Awed by so much wildlife I then managed to lock myself in the bungalow whilst Carita was at the beach. The lock had failed on the door and it took some time for anyone to hear my cries for help and come to my assistance.

Revitalised by my new found freedom, we spent the following day walking to the waterfall near Ao San beach. The last hour or two was through dense jungle and climbing over boulders as we followed the river towards it's source, but it was worth it. Finally we emerged at a waterfall cascading into idyllic rock pools, and as we were alone we stripped off and took a swim to cool down. The fish nibbled at our skin, making me more than a little anxious about being naked in the water with them, but it was one of the most fantastic places I've ever been.

Lunch with the Monitor Lizards

After several fruitless walks back to the river to see if we could spot the monitor lizard again, we were finishing off our lunch one day just after the restaurant had closed when we had some unexpected company.

A massive, two metre long, grey monitor lizard came wallowing in from the trees, went around the back of the building, and walked into the bin room. I went off to grab my camera, and whilst Carita was standing watching it a passing ranger shouted to tell her that there was another one coming up behind her.

It seemed that all the animals in the jungle knew when the restaurant closed and soon it was full of monitor lizards and monkeys, with hornbills sitting around in the trees watching the feast. A couple of the restaurant staff came over but seemed particularly concerned about the komodo-like lizards and beat a hasty retreat.

We slowly crept around, close to a large male monkey, to get a good shot of all the action. As I pressed the shutter, however, it instantly looked up surprised and leapt at me, screaming angrily and showing it's teeth, thinking that I was after it's food. With less than a metre from being monkey food myself I dodged away and we ran around the corner from it, but realised too late that we were now surrounded by hungry, large monitor lizards and a pack of monkeys. Suddenly feeling like the hunted, we had to stop and take a few deep breaths to compose ourselves before carefully moving between the animals and out of danger.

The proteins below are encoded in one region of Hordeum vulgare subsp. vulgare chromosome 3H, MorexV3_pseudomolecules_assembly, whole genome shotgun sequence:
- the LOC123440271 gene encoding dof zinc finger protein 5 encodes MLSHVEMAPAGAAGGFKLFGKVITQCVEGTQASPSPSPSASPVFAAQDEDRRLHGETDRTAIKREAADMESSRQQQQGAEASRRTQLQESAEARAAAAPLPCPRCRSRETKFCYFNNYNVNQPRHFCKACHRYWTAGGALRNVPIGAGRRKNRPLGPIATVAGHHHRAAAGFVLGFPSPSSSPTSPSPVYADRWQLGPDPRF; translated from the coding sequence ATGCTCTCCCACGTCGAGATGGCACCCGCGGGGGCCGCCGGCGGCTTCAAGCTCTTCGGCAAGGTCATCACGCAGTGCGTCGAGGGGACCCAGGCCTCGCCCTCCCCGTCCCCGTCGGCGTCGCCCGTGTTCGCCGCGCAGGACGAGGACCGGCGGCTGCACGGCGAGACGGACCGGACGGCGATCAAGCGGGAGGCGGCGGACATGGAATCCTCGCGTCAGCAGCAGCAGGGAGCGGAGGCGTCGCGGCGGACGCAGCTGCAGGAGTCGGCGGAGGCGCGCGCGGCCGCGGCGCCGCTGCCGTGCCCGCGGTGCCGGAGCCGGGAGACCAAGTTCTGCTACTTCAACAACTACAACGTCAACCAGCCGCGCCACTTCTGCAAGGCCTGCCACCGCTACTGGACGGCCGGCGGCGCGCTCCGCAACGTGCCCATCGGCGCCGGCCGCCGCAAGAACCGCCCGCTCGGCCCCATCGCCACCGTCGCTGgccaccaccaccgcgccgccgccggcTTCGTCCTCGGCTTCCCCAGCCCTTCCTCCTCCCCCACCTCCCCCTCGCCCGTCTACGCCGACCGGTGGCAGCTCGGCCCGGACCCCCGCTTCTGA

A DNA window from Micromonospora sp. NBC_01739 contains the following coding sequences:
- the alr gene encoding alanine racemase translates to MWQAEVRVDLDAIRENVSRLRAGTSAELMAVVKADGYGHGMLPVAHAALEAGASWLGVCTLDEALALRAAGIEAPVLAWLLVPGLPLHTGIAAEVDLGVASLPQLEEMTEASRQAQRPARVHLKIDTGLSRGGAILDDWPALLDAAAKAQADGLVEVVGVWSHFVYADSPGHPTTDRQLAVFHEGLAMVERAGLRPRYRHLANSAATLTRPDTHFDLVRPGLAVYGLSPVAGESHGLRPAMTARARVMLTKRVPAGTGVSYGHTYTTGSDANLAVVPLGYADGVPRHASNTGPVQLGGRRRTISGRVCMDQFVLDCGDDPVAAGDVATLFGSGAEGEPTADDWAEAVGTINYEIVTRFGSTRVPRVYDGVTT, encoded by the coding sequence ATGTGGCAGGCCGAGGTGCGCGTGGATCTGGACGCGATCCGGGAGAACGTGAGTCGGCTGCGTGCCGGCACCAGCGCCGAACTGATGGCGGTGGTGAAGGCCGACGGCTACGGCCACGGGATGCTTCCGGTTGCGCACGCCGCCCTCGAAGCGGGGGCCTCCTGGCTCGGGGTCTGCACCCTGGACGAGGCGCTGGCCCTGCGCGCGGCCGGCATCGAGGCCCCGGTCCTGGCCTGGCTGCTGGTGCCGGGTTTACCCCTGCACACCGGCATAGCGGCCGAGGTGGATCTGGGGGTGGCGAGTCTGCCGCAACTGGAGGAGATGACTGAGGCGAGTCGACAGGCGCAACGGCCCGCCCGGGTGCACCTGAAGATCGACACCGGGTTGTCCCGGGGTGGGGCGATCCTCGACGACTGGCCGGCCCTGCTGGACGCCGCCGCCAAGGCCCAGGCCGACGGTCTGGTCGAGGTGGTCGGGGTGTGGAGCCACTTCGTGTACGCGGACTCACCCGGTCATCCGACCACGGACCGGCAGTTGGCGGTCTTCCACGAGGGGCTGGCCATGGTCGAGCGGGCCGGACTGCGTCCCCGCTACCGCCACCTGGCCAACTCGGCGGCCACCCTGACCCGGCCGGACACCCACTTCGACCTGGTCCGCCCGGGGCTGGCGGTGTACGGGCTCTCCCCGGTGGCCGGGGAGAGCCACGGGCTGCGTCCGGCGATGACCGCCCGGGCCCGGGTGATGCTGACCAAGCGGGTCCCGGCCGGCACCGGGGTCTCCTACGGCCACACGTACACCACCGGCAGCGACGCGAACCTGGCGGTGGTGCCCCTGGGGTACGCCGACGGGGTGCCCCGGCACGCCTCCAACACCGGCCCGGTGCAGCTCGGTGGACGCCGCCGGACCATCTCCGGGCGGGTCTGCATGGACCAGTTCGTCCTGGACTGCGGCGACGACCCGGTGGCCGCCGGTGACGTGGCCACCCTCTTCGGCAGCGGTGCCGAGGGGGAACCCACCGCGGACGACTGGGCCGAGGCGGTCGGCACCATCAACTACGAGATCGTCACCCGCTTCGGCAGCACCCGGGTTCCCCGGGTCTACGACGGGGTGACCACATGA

We stood watching all the beasts munching their way through the rubbish for over an hour, feeling very lucky to be able to watch such powerful, wild animals so closely. Eventually, a warden came over to the restaurant and we warned him about the huge monitor lizard in the building. He just laughed and said, "I know. They come every day."

November 20, 2006

Back in Ceylon

After a few days in Colombo we caught the charity's van down to the house on Saturday - a three hour journey just to cover 100km due to Sri Lankan driving and the amount of traffic on the road. What was once a nerve racking trip down the coast against suicide drivers has now become a mundane weekly occurrence for me, occasionally livened by police roadblocks (looking for terrorists) or sometimes an elephant on the back of a truck.

Faye and I were quite worried about what we might find in the house after being away for two weeks. Monsoon season has gone on longer than anyone can remember this year, with the rain still falling in torrents every afternoon, and this seems to have caused a small mudslide in the back garden. With visions of snakes, spiders and families of cockroaches living happily in the house, we entered cautiously, not knowing quite what to expect, but things turned out to be all right with only a collection of dead bugs lying around on the floor, and our family of geckos on the ceilings. The garden's still full of wildlife, however, and not long after opening the back door a huge snake appeared, looking like it wanted to come in, before thankfully changing it's mind and disappearing away into the jungle.

November 23, 2006

Loft Inhabitants

We seem to have finally discovered what's living in the roofing space in our house. We've heard footsteps and the occasional fight coming from the ceiling for months and had been guessing that it was either palm-squirrels or a mongoose.